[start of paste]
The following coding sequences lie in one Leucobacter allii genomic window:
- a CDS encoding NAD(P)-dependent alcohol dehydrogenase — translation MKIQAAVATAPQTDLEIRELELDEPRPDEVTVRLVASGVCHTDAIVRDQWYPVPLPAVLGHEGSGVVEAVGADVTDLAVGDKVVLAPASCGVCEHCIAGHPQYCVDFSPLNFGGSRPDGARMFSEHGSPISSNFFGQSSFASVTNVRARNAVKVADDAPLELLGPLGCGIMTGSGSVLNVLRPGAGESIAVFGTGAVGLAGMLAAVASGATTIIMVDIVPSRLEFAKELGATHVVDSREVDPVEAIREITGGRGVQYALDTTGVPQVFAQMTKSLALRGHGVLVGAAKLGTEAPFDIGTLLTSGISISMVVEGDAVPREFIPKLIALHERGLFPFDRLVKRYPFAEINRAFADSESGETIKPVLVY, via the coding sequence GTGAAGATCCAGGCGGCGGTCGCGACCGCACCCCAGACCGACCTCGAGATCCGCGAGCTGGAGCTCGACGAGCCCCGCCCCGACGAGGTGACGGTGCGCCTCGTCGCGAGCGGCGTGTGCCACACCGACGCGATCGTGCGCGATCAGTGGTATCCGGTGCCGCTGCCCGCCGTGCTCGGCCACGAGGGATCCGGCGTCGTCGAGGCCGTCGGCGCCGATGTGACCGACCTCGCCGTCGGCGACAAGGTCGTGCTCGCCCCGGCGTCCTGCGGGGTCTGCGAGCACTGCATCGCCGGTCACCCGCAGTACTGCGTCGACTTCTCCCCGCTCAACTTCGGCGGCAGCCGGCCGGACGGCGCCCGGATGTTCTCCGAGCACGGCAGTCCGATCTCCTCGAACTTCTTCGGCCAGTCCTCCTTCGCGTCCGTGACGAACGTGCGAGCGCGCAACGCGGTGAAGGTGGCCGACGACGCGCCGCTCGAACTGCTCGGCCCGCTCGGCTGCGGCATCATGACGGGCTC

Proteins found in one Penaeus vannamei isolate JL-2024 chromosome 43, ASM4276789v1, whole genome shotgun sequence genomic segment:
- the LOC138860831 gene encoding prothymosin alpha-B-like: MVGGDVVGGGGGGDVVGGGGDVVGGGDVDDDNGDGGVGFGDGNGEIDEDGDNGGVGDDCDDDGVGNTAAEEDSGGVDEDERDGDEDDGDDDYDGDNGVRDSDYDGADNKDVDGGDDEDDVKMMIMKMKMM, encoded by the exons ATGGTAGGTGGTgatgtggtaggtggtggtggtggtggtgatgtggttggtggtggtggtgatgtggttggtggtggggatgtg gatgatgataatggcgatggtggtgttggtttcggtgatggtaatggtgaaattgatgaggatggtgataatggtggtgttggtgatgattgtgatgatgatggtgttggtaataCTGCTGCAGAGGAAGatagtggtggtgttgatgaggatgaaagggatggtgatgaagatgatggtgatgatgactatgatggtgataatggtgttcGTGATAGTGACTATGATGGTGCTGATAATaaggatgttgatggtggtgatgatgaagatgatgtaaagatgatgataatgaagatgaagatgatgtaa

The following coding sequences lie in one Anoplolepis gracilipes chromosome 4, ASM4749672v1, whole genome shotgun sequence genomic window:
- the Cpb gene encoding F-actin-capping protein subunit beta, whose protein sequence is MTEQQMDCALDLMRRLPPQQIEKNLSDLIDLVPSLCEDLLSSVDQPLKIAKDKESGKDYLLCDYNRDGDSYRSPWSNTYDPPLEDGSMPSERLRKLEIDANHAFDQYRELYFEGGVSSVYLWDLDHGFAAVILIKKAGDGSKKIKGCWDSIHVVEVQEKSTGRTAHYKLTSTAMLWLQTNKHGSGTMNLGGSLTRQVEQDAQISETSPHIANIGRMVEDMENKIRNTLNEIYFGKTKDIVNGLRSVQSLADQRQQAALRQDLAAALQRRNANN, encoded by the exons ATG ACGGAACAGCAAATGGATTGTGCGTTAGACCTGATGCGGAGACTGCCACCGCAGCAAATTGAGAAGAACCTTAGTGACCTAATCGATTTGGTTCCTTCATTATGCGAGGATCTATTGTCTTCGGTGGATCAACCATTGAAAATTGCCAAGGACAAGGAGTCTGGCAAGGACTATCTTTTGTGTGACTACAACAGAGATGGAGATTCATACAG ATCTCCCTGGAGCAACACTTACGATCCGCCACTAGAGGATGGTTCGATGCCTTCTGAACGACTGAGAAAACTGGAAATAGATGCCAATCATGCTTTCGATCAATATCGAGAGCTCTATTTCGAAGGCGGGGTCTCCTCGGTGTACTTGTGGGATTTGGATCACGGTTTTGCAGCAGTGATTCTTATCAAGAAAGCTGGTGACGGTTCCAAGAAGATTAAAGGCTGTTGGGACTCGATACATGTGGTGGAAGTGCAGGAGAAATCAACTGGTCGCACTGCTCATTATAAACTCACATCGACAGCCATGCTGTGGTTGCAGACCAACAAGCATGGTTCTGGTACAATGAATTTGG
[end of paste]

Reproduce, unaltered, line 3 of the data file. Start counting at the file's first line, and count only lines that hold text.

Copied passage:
Proteins found in one Penaeus vannamei isolate JL-2024 chromosome 43, ASM4276789v1, whole genome shotgun sequence genomic segment: